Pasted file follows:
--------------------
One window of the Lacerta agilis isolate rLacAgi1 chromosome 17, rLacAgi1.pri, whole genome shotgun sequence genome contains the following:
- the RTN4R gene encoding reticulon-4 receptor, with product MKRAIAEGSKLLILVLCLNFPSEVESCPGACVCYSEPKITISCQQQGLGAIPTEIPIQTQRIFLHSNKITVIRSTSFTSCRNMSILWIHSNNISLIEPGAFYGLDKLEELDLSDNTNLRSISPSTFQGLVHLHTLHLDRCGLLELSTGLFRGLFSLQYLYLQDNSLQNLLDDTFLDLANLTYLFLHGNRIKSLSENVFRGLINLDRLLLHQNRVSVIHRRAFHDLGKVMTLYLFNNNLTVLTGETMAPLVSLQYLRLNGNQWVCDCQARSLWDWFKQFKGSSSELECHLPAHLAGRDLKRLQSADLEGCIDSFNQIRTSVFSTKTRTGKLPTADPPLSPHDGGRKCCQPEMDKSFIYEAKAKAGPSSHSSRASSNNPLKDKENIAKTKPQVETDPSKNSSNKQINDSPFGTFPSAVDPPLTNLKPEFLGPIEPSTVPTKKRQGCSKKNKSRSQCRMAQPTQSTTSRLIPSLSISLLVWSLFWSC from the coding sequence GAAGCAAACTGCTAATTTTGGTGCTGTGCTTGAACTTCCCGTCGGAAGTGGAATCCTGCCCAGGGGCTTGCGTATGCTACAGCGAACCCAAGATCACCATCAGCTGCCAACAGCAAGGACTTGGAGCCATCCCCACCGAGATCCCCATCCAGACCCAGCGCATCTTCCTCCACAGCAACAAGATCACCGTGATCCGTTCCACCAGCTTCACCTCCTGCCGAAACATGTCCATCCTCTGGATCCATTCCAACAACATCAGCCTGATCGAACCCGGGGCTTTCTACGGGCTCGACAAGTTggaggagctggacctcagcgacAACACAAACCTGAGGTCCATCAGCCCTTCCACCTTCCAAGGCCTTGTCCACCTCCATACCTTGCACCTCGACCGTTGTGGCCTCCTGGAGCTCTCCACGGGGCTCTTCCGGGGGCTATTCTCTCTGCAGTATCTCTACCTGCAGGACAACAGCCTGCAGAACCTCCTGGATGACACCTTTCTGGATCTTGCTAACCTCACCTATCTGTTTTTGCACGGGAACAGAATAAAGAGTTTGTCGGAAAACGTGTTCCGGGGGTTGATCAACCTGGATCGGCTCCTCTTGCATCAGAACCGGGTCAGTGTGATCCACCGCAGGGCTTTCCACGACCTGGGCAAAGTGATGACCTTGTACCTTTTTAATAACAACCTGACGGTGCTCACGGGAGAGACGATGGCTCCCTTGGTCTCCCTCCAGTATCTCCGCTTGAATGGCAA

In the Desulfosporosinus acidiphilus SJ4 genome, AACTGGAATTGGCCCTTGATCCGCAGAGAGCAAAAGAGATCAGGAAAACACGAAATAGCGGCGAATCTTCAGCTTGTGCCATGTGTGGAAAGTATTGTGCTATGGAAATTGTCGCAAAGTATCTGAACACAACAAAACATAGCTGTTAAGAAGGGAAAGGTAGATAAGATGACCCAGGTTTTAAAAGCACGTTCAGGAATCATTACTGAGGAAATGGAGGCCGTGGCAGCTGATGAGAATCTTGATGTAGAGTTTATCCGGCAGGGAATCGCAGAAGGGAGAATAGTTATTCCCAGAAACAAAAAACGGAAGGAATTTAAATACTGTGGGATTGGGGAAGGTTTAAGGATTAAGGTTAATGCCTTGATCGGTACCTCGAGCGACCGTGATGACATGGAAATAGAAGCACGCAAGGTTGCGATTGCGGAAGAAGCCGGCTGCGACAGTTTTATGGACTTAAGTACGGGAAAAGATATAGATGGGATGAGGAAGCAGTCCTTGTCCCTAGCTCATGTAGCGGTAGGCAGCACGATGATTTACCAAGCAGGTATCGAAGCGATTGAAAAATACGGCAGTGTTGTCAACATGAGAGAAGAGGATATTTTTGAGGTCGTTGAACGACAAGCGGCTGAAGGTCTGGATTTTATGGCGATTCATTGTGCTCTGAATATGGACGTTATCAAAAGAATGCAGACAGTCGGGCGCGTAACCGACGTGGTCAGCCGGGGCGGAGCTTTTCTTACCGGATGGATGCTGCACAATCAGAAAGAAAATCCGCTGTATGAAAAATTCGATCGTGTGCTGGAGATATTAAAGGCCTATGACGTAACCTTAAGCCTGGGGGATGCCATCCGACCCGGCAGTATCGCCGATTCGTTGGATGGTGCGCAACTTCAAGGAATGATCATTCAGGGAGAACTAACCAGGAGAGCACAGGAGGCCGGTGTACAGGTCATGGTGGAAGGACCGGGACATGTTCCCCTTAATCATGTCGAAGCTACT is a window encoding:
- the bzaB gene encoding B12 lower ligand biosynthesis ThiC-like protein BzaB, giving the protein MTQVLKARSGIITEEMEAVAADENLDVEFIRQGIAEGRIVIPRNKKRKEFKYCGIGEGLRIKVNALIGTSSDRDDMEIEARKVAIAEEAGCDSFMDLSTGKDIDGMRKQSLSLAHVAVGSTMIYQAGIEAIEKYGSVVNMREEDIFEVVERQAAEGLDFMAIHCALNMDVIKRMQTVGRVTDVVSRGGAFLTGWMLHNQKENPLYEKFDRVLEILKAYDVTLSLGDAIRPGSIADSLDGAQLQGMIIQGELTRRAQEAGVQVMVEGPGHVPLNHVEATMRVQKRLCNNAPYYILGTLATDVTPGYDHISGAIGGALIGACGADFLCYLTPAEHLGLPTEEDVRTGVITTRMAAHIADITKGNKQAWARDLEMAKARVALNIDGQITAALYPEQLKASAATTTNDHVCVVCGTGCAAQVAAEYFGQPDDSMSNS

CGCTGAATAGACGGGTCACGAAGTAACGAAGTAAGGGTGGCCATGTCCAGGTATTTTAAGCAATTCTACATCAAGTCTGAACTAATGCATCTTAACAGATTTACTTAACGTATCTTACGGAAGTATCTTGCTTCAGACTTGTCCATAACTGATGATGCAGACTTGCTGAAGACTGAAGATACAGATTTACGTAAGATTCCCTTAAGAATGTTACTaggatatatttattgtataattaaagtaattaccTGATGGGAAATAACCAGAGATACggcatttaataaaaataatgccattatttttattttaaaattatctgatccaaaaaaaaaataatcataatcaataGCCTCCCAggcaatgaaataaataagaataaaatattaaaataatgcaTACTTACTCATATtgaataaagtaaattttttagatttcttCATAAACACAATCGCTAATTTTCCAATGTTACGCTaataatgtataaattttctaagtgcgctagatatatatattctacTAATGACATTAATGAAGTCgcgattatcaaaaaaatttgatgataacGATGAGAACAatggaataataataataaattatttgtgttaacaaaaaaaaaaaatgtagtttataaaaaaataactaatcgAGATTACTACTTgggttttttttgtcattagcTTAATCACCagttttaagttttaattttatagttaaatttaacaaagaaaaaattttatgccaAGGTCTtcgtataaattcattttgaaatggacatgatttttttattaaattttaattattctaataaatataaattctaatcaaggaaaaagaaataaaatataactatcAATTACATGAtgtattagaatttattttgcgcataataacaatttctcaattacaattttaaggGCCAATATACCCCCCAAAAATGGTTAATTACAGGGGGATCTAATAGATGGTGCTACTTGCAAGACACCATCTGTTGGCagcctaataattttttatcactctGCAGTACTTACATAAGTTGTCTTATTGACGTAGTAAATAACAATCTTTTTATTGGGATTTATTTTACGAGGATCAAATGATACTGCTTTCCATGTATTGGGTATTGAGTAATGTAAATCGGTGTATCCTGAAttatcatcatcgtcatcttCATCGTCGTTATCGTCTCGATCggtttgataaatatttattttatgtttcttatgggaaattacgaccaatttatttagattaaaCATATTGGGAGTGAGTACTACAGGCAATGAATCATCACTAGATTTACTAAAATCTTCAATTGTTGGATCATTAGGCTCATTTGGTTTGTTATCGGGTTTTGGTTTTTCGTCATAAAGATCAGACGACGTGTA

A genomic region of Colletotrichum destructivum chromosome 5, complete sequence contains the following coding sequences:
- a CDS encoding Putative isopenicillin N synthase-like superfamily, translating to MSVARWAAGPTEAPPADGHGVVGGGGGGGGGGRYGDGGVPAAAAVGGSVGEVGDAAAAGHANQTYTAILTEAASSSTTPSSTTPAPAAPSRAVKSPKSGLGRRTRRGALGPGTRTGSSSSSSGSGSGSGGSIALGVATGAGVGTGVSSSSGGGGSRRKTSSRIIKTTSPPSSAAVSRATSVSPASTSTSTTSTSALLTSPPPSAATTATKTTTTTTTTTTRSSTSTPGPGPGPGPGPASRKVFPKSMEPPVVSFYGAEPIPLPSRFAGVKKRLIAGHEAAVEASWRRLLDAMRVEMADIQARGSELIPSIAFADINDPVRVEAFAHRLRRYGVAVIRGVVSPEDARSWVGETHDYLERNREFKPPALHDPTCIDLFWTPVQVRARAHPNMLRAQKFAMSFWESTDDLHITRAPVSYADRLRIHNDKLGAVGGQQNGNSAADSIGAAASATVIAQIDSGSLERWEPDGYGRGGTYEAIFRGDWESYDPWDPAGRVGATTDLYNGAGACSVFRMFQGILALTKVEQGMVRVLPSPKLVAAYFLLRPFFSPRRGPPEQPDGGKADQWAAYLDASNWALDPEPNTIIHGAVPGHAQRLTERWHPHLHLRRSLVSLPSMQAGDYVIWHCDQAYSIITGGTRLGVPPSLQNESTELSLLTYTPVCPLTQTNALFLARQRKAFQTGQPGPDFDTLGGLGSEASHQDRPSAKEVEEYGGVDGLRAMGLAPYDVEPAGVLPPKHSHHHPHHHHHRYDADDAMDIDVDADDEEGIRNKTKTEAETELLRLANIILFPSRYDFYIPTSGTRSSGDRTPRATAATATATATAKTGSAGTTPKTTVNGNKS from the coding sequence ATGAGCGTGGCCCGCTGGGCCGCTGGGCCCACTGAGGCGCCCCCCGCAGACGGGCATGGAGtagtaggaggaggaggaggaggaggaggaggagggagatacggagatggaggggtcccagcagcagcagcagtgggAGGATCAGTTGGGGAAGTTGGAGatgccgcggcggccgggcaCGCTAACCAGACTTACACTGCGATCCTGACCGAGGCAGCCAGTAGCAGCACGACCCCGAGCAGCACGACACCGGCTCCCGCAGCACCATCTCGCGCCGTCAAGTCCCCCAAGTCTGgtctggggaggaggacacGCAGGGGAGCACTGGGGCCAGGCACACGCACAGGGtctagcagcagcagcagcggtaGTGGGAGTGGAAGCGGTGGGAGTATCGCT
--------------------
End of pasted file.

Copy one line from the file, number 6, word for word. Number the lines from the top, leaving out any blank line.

A genomic region of Colletotrichum destructivum chromosome 5, complete sequence contains the following coding sequences: